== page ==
Something else that I didn't know comes from the fact that our company didn't really feel the need to tell employees that this would be going on, and so several people gathered at the elevators when we heard what sounded like one of the elevators falling. However, we, in our intrepid fearlessness, could only manage to muster a "That didn't sound very good" before resuming our normal activities.

That's the bravado of working in an office building. Inspiring, no?

The Denouement

The only catch that I was waiting on to fully celebrate the part that I got that I announced last week was talking with my boss about it. Because some of the shows are matinees, I needed to make sure that he would be okay with my working a slightly different than average schedule.

I spoke with him yesterday, and, despite any misgivings I might have had prior to the conversation, he said that it was all right so long as I kept my customers happy.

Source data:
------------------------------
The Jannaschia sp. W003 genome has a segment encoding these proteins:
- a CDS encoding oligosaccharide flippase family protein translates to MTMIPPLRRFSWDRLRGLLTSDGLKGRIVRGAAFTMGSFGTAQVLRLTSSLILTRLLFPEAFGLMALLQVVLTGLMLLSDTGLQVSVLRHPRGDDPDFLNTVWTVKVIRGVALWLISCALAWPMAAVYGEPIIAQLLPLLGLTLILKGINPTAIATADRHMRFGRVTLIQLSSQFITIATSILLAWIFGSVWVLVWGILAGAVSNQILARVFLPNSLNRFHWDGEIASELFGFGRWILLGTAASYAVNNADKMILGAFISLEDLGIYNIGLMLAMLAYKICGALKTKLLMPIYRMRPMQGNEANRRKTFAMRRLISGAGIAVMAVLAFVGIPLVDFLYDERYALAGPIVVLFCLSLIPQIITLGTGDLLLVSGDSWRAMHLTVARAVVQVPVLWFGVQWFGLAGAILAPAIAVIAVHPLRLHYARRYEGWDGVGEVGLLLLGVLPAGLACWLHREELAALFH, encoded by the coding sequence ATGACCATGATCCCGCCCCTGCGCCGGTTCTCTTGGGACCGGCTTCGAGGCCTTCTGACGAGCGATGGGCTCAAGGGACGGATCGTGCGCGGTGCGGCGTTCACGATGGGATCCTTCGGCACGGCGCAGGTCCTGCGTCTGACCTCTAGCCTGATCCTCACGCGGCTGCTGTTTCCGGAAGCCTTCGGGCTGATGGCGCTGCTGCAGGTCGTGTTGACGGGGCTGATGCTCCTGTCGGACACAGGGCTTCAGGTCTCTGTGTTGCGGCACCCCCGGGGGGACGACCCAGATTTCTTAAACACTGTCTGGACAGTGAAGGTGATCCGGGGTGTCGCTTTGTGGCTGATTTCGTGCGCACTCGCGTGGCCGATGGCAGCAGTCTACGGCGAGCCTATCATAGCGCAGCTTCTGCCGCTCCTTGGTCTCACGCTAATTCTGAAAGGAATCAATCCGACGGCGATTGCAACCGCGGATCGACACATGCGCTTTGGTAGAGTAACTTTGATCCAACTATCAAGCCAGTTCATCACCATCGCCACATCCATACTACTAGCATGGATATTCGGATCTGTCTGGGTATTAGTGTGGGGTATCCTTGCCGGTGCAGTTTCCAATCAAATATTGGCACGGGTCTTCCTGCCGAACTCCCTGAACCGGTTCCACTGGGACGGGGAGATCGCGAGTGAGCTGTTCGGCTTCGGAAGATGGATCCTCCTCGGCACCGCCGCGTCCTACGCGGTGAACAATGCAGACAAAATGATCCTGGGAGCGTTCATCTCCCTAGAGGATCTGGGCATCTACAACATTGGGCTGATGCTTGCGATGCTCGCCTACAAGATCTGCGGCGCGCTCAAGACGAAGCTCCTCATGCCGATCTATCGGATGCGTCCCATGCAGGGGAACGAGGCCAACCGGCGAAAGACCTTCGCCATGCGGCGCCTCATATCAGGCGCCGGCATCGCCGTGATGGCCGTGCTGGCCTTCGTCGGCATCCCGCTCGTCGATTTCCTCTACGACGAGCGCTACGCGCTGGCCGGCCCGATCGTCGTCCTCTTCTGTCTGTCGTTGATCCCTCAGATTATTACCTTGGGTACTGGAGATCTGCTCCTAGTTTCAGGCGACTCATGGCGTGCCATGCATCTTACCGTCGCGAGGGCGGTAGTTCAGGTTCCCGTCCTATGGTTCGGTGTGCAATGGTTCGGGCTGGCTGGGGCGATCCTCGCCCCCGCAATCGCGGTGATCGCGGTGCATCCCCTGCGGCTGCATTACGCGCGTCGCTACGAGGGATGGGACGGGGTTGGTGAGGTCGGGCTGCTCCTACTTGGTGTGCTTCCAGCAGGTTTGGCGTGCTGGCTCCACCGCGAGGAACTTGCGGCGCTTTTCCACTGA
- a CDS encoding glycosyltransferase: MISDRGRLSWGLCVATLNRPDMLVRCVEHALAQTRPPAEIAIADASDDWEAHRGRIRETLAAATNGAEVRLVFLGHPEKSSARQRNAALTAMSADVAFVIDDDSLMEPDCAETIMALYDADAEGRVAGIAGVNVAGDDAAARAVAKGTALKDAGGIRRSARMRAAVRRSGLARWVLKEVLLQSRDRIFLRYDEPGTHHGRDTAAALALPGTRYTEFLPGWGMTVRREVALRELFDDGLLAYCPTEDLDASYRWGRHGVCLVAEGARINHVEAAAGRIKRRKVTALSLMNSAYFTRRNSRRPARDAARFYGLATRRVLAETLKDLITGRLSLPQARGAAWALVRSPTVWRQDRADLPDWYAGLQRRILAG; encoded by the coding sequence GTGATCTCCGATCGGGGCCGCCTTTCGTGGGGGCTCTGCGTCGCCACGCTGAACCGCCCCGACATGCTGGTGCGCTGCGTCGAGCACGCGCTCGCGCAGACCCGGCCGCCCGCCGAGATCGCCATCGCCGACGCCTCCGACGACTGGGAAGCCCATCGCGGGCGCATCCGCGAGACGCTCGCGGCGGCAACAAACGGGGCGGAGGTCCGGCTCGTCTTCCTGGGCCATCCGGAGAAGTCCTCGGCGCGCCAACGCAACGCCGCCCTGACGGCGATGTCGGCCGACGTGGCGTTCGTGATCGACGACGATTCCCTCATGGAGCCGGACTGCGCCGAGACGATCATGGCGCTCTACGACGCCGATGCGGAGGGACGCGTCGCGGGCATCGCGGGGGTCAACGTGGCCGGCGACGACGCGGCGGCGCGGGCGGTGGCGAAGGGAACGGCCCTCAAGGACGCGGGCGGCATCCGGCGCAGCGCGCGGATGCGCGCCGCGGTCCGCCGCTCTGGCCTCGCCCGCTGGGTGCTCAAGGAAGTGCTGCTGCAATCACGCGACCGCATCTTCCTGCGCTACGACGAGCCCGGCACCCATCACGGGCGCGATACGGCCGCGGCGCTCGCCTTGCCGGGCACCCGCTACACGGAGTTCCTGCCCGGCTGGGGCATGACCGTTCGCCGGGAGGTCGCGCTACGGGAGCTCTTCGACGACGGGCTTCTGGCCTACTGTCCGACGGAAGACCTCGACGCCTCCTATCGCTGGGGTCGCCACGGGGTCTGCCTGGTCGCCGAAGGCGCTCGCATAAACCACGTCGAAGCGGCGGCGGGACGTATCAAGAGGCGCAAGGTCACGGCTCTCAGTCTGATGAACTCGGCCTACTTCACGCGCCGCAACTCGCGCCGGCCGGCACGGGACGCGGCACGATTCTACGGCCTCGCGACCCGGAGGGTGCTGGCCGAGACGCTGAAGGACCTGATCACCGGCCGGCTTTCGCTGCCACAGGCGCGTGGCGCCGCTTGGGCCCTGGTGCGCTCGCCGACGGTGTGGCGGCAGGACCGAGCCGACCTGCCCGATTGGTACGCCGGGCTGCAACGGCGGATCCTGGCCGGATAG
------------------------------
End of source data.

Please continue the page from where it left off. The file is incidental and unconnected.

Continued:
So, customers, if you're reading this, be happy.

Monday, November 06, 2006

Some Things I Learned This Weekend

1) If you ever wake up at 730 in the morning on a Saturday in San Diego, your first thought is, "Vegas?", and you have to go to church Sunday morning, you should probably do your very best to just roll over and go back to sleep.

2) Should you decide to throw caution to the wind and drive, you should probably take your roommate, both because it would be a lot of fun to have him with you and because it's a lot of driving for one person to try to pull off in one day.